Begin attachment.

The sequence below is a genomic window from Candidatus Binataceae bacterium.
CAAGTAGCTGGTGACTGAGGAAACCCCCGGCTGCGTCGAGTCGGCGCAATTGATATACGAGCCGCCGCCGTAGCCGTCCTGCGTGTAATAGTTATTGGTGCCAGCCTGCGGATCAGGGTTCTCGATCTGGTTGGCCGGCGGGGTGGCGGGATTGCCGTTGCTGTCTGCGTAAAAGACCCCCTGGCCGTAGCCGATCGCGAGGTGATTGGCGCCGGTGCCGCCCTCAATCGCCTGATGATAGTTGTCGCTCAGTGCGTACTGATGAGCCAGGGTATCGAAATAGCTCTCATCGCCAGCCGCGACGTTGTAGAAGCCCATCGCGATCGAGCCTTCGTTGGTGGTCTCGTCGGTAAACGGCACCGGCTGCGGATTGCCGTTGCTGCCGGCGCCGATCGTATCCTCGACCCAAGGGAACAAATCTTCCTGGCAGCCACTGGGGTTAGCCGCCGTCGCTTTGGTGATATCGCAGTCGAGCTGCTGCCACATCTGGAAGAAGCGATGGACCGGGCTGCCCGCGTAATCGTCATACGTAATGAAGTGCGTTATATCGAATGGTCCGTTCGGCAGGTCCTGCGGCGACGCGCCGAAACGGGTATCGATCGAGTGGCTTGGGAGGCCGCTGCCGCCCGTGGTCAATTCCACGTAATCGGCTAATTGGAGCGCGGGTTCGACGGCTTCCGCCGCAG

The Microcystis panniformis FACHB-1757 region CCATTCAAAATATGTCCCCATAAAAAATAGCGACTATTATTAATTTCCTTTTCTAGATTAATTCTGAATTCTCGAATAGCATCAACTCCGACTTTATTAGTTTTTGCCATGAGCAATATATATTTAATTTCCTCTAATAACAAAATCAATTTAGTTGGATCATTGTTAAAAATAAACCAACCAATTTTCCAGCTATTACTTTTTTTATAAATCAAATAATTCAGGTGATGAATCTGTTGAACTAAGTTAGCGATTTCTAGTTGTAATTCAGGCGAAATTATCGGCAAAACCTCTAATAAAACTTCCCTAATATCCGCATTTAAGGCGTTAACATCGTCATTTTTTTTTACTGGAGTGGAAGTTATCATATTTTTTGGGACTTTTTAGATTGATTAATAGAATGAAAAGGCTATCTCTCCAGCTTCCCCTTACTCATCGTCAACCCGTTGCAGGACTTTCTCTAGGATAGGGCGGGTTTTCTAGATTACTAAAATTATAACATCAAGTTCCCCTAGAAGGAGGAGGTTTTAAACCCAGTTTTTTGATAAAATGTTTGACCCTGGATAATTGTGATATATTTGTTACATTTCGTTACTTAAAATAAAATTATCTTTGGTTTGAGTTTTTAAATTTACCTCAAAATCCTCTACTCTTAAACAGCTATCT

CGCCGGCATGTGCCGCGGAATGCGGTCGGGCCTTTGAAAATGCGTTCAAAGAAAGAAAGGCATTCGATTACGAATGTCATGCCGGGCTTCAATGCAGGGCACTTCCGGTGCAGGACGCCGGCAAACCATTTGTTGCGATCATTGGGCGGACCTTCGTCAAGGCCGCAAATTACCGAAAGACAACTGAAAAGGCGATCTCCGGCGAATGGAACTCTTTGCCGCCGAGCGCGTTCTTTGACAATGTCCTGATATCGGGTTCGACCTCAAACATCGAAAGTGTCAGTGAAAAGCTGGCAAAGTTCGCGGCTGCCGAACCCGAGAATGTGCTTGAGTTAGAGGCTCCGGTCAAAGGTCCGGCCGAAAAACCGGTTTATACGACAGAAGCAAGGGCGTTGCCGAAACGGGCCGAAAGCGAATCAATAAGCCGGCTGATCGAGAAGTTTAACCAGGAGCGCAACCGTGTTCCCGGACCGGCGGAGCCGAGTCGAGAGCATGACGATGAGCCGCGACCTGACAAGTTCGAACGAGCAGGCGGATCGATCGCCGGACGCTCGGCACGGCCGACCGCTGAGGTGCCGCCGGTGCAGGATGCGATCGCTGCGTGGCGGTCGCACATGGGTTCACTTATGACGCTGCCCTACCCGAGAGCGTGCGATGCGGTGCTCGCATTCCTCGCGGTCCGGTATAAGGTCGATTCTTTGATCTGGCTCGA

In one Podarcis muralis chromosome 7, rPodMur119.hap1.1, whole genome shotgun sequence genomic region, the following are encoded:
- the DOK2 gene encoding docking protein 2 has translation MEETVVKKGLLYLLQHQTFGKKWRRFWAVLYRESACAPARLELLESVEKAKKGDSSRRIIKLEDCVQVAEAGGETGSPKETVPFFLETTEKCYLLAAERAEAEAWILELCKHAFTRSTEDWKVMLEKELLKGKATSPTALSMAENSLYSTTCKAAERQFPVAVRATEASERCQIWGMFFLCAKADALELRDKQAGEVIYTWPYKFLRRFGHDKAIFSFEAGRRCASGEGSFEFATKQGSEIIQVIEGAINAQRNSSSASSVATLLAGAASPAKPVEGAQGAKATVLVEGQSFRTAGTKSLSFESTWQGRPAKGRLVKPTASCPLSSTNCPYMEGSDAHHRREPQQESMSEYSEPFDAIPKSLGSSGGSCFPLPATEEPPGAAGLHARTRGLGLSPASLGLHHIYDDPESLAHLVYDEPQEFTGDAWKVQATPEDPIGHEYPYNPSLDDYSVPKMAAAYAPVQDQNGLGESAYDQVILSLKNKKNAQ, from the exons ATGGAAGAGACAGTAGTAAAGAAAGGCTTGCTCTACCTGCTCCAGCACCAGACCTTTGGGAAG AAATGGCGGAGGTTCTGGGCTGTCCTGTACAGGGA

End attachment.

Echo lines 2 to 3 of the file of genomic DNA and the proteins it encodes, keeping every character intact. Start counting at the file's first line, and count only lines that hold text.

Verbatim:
CAAGTAGCTGGTGACTGAGGAAACCCCCGGCTGCGTCGAGTCGGCGCAATTGATATACGAGCCGCCGCCGTAGCCGTCCTGCGTGTAATAGTTATTGGTGCCAGCCTGCGGATCAGGGTTCTCGATCTGGTTGGCCGGCGGGGTGGCGGGATTGCCGTTGCTGTCTGCGTAAAAGACCCCCTGGCCGTAGCCGATCGCGAGGTGATTGGCGCCGGTGCCGCCCTCAATCGCCTGATGATAGTTGTCGCTCAGTGCGTACTGATGAGCCAGGGTATCGAAATAGCTCTCATCGCCAGCCGCGACGTTGTAGAAGCCCATCGCGATCGAGCCTTCGTTGGTGGTCTCGTCGGTAAACGGCACCGGCTGCGGATTGCCGTTGCTGCCGGCGCCGATCGTATCCTCGACCCAAGGGAACAAATCTTCCTGGCAGCCACTGGGGTTAGCCGCCGTCGCTTTGGTGATATCGCAGTCGAGCTGCTGCCACATCTGGAAGAAGCGATGGACCGGGCTGCCCGCGTAATCGTCATACGTAATGAAGTGCGTTATATCGAATGGTCCGTTCGGCAGGTCCTGCGGCGACGCGCCGAAACGGGTATCGATCGAGTGGCTTGGGAGGCCGCTGCCGCCCGTGGTCAATTCCACGTAATCGGCTAATTGGAGCGCGGGTTCGACGGCTTCCGCCGCAG

The Microcystis panniformis FACHB-1757 region CCATTCAAAATATGTCCCCATAAAAAATAGCGACTATTATTAATTTCCTTTTCTAGATTAATTCTGAATTCTCGAATAGCATCAACTCCGACTTTATTAGTTTTTGCCATGAGCAATATATATTTAATTTCCTCTAATAACAAAATCAATTTAGTTGGATCATTGTTAAAAATAAACCAACCAATTTTCCAGCTATTACTTTTTTTATAAATCAAATAATTCAGGTGATGAATCTGTTGAACTAAGTTAGCGATTTCTAGTTGTAATTCAGGCGAAATTATCGGCAAAACCTCTAATAAAACTTCCCTAATATCCGCATTTAAGGCGTTAACATCGTCATTTTTTTTTACTGGAGTGGAAGTTATCATATTTTTTGGGACTTTTTAGATTGATTAATAGAATGAAAAGGCTATCTCTCCAGCTTCCCCTTACTCATCGTCAACCCGTTGCAGGACTTTCTCTAGGATAGGGCGGGTTTTCTAGATTACTAAAATTATAACATCAAGTTCCCCTAGAAGGAGGAGGTTTTAAACCCAGTTTTTTGATAAAATGTTTGACCCTGGATAATTGTGATATATTTGTTACATTTCGTTACTTAAAATAAAATTATCTTTGGTTTGAGTTTTTAAATTTACCTCAAAATCCTCTACTCTTAAACAGCTATCT